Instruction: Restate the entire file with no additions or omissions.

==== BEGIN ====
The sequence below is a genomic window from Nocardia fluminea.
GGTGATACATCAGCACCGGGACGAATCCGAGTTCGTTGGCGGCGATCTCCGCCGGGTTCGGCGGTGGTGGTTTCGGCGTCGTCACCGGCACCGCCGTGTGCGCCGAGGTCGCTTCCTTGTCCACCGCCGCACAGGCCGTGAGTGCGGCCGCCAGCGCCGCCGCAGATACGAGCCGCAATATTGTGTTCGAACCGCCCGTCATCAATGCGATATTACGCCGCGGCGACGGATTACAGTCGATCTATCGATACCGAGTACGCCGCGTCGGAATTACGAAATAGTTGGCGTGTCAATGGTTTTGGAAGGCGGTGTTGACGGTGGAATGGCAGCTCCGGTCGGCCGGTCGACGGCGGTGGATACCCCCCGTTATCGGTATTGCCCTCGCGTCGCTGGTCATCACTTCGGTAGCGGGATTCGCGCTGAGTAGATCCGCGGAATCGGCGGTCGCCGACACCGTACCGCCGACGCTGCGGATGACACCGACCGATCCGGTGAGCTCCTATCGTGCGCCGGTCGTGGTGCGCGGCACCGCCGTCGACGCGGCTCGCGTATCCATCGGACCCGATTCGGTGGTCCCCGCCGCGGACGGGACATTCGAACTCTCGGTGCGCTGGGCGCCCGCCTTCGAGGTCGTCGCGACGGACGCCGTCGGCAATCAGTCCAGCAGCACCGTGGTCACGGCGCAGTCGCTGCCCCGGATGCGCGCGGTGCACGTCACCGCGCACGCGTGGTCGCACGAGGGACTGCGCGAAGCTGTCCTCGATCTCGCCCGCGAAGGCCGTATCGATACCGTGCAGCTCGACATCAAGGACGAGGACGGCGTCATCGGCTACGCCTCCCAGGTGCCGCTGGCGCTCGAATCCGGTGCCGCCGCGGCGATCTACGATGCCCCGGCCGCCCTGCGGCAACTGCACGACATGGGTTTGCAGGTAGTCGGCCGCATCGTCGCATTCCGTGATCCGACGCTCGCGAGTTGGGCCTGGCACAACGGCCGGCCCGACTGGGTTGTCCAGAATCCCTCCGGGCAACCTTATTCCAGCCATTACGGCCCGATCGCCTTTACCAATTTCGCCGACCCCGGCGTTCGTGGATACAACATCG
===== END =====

The sequence below is a genomic window from Nocardia fluminea.
GGTGATACATCAGCACCGGGACGAATCCGAGTTCGTTGGCGGCGATCTCCGCCGGGTTCGGCGGTGGTGGTTTCGGCGTCGTCACCGGCACCGCCGTGTGCGCCGAGGTCGCTTCCTTGTCCACCGCCGCACAGGCCGTGAGTGCGGCCGCCAGCGCCGCCGCAGATACGAGCCGCAATATTGTGTTCGAACCGCCCGTCATCAATGCGATATTACGCCGCGGCGACGGATTACAGTCGATCTATCGATACCGAGTACGCCGCGTCGGAATTACGAAATAGTTGGCGTGTCAATGGTTTTGGAAGGCGGTGTTGACGGTGGAATGGCAGCTCCGGTCGGCCGGTCGACGGCGGTGGATACCCCCCGTTATCGGTATTGCCCTCGCGTCGCTGGTCATCACTTCGGTAGCGGGATTCGCGCTGAGTAGATCCGCGGAATCGGCGGTCGCCGACACCGTACCGCCGACGCTGCGGATGACACCGACCGATCCGGTGAGCTCCTATCGTGCGCCGGTCGTGGTGCGCGGCACCGCCGTCGACGCGGCTCGCGTATCCATCGGACCCGATTCGGTGGTCCCCGCCGCGGACGGGACATTCGAACTCTCGGTGCGCTGGGCGCCCGCCTTCGAGGTCGTCGCGACGGACGCCGTCGGCAATCAGTCCAGCAGCACCGTGGTCACGGCGCAGTCGCTGCCCCGGATGCGCGCGGTGCACGTCACCGCGCACGCGTGGTCGCACGAGGGACTGCGCGAAGCTGTCCTCGATCTCGCCCGCGAAGGCCGTATCGATACCGTGCAGCTCGACATCAAGGACGAGGACGGCGTCATCGGCTACGCCTCCCAGGTGCCGCTGGCGCTCGAATCCGGTGCCGCCGCGGCGATCTACGATGCCCCGGCCGCCCTGCGGCAACTGCACGACATGGGTTTGCAGGTAGTCGGCCGCATCGTCGCATTCCGTGATCCGACGCTCGCGAGTTGGGCCTGGCACAACGGCCGGCCCGACTGGGTTGTCCAGAATCCCTCCGGGCAACCTTATTCCAGCCATTACGGCCCGATCGCCTTTACCAATTTCGCCGACCCCGGCGTTCGTGGATACAACATCG